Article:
The man from Ghana refused to reveal the contents of his stomach until he reached the hospital. There, faced with the prospect of an X-ray, he started to tell Maryland immigration authorities his death-defying tale.
An emigre in the United States recruited Hopkins Appau back in Africa to swallow dozens of pellets filled with heroin. He boarded a plane, arrived in Baltimore and greeted his American bosses from his motherland -- a longtime Washington municipal employee and his immigrant wife living in a suburban townhouse.
A U.S. District Court judge in Baltimore sentenced the couple, Godfrey Bonsu, 44, and his wife, Victoria Boateng, 42, both of Bowie, to lengthy prison terms yesterday for running a drug courier business out of a Takoma Park Quality Inn.
They were found guilty in February by a federal jury of conspiracy to import and distribute heroin. Yesterday, Bonsu received a 14-year prison term while Boateng was ordered to prison for slightly more than 11 years.
"I'm really sorry. ... I let my children down," Bonsu told the judge. "I had a good job."
U.S. District Judge Catherine C. Blake increased both of their prison terms after finding that they were supervisors or managers of the drug conspiracy.
"The couriers testified to being given various instructions by the defendants, such as drinking milk, waiting at the hotel and calling the defendants when the pellets were ready," Assistant U.S. Attorney Michael Hanlon wrote in court papers.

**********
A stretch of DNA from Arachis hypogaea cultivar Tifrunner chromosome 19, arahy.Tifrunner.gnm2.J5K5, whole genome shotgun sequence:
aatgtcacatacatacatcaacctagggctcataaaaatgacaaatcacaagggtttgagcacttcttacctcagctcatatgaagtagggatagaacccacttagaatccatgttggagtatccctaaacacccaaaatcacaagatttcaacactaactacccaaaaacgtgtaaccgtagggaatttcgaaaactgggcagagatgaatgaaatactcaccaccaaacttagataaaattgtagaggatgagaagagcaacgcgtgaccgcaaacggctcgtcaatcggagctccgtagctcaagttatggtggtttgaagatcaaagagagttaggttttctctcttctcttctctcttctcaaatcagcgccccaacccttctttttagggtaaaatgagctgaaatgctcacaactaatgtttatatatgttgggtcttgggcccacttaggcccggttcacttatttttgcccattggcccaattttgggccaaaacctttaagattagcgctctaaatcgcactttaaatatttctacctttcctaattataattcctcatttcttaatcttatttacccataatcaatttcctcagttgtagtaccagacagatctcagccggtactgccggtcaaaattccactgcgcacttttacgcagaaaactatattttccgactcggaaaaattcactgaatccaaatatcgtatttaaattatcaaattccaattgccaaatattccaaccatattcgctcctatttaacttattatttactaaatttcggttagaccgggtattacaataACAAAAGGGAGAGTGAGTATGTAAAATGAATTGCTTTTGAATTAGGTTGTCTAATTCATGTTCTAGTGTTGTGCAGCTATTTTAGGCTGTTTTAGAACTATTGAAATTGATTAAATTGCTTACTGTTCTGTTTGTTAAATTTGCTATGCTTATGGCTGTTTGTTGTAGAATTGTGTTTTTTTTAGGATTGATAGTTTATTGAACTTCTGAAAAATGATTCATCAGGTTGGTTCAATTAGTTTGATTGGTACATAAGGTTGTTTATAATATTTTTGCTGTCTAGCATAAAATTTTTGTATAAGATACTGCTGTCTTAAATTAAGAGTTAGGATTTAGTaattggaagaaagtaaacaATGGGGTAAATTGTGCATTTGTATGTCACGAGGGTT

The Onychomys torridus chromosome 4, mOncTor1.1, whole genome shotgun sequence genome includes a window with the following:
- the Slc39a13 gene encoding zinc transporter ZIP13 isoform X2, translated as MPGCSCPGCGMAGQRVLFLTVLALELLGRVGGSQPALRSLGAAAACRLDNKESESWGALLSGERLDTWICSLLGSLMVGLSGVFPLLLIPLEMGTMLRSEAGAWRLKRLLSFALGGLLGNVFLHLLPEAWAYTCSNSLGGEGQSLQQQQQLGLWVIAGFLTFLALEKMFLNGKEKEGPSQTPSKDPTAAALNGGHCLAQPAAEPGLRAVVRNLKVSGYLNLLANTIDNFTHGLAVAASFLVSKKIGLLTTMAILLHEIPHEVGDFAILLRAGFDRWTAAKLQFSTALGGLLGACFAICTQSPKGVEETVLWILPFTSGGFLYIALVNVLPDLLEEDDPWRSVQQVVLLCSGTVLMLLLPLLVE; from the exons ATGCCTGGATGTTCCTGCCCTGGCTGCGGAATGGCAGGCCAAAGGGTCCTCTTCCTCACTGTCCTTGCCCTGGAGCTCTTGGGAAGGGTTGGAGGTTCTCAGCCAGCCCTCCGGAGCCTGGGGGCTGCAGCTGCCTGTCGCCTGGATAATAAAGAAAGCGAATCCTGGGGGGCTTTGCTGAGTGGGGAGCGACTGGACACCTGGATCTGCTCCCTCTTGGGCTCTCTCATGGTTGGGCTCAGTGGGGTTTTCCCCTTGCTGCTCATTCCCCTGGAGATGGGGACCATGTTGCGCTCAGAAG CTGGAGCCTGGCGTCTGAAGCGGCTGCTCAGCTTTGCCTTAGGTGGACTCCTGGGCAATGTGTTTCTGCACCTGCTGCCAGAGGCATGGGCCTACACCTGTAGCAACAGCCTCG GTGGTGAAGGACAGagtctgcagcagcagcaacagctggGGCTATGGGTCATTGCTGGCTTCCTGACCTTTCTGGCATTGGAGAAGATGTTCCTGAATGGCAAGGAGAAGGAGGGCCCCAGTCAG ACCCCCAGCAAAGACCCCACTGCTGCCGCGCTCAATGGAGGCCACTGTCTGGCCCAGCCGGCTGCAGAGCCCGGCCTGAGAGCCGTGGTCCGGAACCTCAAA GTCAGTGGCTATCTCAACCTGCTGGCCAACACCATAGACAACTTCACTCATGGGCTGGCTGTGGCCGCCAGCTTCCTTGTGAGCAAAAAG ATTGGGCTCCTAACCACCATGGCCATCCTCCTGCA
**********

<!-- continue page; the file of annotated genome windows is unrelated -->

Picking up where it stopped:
In the Maryland case investigated by U. S. Immigration and Customs Enforcement, prosecutors argued that in 2003 and 2004, Bonsu and Boateng recruited couriers from Ghana to smuggle heroin from Ghana, Germany and the United Kingdom.
Appau, who was arrested in December 2004, carried almost 600 grams of heroin, or about 60 internal pellets.
His fellow courier, James Manu, arrested in September of that year, filled his stomach with 69 pellets and lined his clothing with an additional 3 kilograms of heroin. Yesterday, the judge also determined that Bonsu had obstructed justice by testifying falsely at a pretrial suppression hearing, leading to another enhancement of his sentence.
Bonsu "was employed, he contributed to society," Blake said at the hearing. But despite some undisclosed information the couple provided to authorities about the drug trade, she could not excuse their role as leaders.
Law enforcement agents use a variety of techniques to catch such drug couriers.
"Sometimes we have intelligence provided by an informant or you see that something is wrong with a person," Drug Enforcement Administration Special Agent Steve Robertson said in an interview shortly after the Bonsu-Boateng convictions in February.
Agents usually try to wait the courier out, taking suspects into a bathroom with a screen to catch excrement. The pellets don't throw up very well, according to Robertson.
"But it's incredibly dangerous. Stomach acids can burn a hole in them. But sometimes people will swallow them and tie them to a back molar and then they pull it back up through their throat," said the agent, who spent 17 years in drug interdiction work on the Southwest border.